I was startled to find very little literature on trance musicking in the study of religion. If trance usually occurs in the context of religious ritual, why has it not been explored by scholars of religion? My guess is that trance presents a phenomenon that is very unfamiliar to European and American scholars coming from Christian backgrounds. Nevertheless, religious studies has recently come to appreciate the multi-sensory and sonic dimensions of religion; there has also been considerable theoretical development on how embodiment relates to the transcendent. While ethnomusicologists have recently described religious aspects of trance ritual, they have not explicitly addressed problems of documenting and interpreting religious or transcendental phenomena. Thus, I bring these fields into dialogue in the hope of uncovering relative strengths and shortcomings of each.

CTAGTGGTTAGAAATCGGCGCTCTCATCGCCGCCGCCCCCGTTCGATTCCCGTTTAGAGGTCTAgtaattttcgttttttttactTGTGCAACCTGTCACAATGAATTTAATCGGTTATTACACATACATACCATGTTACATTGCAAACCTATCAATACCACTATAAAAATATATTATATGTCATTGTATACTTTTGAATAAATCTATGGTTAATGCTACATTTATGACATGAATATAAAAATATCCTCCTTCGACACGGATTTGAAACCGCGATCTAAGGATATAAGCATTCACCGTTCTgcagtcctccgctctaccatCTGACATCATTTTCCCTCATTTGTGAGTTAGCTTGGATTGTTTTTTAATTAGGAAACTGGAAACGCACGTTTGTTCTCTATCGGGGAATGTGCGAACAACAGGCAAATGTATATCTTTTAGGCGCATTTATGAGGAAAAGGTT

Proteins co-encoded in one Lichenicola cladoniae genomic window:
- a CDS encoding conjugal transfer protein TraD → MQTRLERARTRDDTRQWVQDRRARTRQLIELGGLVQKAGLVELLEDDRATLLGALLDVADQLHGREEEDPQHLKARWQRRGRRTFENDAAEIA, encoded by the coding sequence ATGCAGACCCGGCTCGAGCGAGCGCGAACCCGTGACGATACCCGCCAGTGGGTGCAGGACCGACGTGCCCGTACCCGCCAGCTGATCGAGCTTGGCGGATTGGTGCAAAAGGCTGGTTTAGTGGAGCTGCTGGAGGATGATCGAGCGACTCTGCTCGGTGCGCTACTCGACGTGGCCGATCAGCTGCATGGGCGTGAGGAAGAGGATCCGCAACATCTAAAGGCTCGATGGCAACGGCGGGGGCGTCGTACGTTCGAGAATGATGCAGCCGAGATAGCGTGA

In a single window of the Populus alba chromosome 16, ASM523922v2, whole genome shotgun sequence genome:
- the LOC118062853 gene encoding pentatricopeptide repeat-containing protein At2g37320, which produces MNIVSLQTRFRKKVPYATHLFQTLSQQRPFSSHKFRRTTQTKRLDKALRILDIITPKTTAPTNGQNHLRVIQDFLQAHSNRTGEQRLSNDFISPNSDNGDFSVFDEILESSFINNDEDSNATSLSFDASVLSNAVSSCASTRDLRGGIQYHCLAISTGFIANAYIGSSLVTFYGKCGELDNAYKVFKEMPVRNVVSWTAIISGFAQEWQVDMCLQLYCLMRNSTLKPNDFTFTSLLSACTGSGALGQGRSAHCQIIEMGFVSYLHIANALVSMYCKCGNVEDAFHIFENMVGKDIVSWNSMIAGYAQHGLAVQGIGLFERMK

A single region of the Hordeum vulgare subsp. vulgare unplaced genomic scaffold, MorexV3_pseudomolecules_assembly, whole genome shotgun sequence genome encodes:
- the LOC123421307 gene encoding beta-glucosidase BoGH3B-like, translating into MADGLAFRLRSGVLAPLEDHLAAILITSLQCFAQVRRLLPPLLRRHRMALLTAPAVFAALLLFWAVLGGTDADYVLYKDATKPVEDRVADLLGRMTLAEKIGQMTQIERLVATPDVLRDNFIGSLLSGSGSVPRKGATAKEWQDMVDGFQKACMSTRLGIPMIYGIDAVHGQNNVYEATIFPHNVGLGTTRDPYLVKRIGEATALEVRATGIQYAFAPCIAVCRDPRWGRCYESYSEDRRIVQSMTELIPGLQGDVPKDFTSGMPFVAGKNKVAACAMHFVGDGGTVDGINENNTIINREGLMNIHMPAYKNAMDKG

The relationship of music to trance is an enigmatic subject that highlights some longstanding issues in musicology and the cultural study of music (Rouget, 1985). There has been debate over how sound and music mediate embodiment, selfhood, socio-cultural norms, and transformations of consciousness. The study of trance weaves through these issues in musicology, which accentuates philosophical themes — mind and body, individual and society — in the humanities. Because both outsider understanding of trance and its insider enactment pivot on some hidden relationship between music, subjectivity, and society, it is necessary to account for perspectives in cultural musicology.